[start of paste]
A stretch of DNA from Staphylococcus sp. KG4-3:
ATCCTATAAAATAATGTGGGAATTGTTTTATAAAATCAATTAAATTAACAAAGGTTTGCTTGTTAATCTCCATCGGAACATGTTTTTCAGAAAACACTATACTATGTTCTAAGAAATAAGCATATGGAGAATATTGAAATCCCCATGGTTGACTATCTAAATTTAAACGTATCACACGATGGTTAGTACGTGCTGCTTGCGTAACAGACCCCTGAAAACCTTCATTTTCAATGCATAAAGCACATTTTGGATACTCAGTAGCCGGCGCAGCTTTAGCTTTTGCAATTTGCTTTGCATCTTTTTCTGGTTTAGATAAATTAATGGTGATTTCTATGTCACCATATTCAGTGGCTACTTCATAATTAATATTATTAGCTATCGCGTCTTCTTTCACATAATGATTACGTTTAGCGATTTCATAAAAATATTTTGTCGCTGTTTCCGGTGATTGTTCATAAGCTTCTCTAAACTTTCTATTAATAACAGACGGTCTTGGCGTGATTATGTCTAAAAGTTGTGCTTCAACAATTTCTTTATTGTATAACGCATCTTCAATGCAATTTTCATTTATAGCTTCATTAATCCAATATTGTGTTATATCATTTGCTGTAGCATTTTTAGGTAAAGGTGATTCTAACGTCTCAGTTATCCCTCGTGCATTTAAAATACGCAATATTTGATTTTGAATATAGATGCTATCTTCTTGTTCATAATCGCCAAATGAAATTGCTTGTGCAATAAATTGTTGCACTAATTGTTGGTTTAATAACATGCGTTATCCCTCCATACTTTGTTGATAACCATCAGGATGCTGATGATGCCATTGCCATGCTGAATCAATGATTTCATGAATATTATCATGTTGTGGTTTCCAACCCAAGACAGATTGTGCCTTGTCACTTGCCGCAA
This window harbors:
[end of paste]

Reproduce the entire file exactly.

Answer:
A stretch of DNA from Staphylococcus sp. KG4-3:
ATCCTATAAAATAATGTGGGAATTGTTTTATAAAATCAATTAAATTAACAAAGGTTTGCTTGTTAATCTCCATCGGAACATGTTTTTCAGAAAACACTATACTATGTTCTAAGAAATAAGCATATGGAGAATATTGAAATCCCCATGGTTGACTATCTAAATTTAAACGTATCACACGATGGTTAGTACGTGCTGCTTGCGTAACAGACCCCTGAAAACCTTCATTTTCAATGCATAAAGCACATTTTGGATACTCAGTAGCCGGCGCAGCTTTAGCTTTTGCAATTTGCTTTGCATCTTTTTCTGGTTTAGATAAATTAATGGTGATTTCTATGTCACCATATTCAGTGGCTACTTCATAATTAATATTATTAGCTATCGCGTCTTCTTTCACATAATGATTACGTTTAGCGATTTCATAAAAATATTTTGTCGCTGTTTCCGGTGATTGTTCATAAGCTTCTCTAAACTTTCTATTAATAACAGACGGTCTTGGCGTGATTATGTCTAAAAGTTGTGCTTCAACAATTTCTTTATTGTATAACGCATCTTCAATGCAATTTTCATTTATAGCTTCATTAATCCAATATTGTGTTATATCATTTGCTGTAGCATTTTTAGGTAAAGGTGATTCTAACGTCTCAGTTATCCCTCGTGCATTTAAAATACGCAATATTTGATTTTGAATATAGATGCTATCTTCTTGTTCATAATCGCCAAATGAAATTGCTTGTGCAATAAATTGTTGCACTAATTGTTGGTTTAATAACATGCGTTATCCCTCCATACTTTGTTGATAACCATCAGGATGCTGATGATGCCATTGCCATGCTGAATCAATGATTTCATGAATATTATCATGTTGTGGTTTCCAACCCAAGACAGATTGTGCCTTGTCACTTGCCGCAA
This window harbors: